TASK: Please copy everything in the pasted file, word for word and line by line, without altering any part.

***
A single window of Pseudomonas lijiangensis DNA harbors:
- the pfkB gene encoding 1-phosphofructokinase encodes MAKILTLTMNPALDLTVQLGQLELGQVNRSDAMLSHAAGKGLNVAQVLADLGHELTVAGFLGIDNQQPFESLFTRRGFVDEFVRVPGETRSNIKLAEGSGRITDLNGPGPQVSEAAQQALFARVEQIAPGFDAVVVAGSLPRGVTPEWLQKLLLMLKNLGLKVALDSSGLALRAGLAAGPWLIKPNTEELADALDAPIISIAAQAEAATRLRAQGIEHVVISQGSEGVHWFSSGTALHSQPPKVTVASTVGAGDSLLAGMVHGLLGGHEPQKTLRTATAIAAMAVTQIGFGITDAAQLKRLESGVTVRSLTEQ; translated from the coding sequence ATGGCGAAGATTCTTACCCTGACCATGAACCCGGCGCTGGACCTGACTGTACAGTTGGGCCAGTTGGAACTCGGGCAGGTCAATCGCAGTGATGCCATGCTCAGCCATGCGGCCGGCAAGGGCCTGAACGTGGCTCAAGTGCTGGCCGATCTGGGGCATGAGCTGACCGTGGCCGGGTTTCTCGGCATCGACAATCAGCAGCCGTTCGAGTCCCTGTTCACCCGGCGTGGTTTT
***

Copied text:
A single window of Pseudomonas lijiangensis DNA harbors:
- the pfkB gene encoding 1-phosphofructokinase encodes MAKILTLTMNPALDLTVQLGQLELGQVNRSDAMLSHAAGKGLNVAQVLADLGHELTVAGFLGIDNQQPFESLFTRRGFVDEFVRVPGETRSNIKLAEGSGRITDLNGPGPQVSEAAQQALFARVEQIAPGFDAVVVAGSLPRGVTPEWLQKLLLMLKNLGLKVALDSSGLALRAGLAAGPWLIKPNTEELADALDAPIISIAAQAEAATRLRAQGIEHVVISQGSEGVHWFSSGTALHSQPPKVTVASTVGAGDSLLAGMVHGLLGGHEPQKTLRTATAIAAMAVTQIGFGITDAAQLKRLESGVTVRSLTEQ; translated from the coding sequence ATGGCGAAGATTCTTACCCTGACCATGAACCCGGCGCTGGACCTGACTGTACAGTTGGGCCAGTTGGAACTCGGGCAGGTCAATCGCAGTGATGCCATGCTCAGCCATGCGGCCGGCAAGGGCCTGAACGTGGCTCAAGTGCTGGCCGATCTGGGGCATGAGCTGACCGTGGCCGGGTTTCTCGGCATCGACAATCAGCAGCCGTTCGAGTCCCTGTTCACCCGGCGTGGTTTT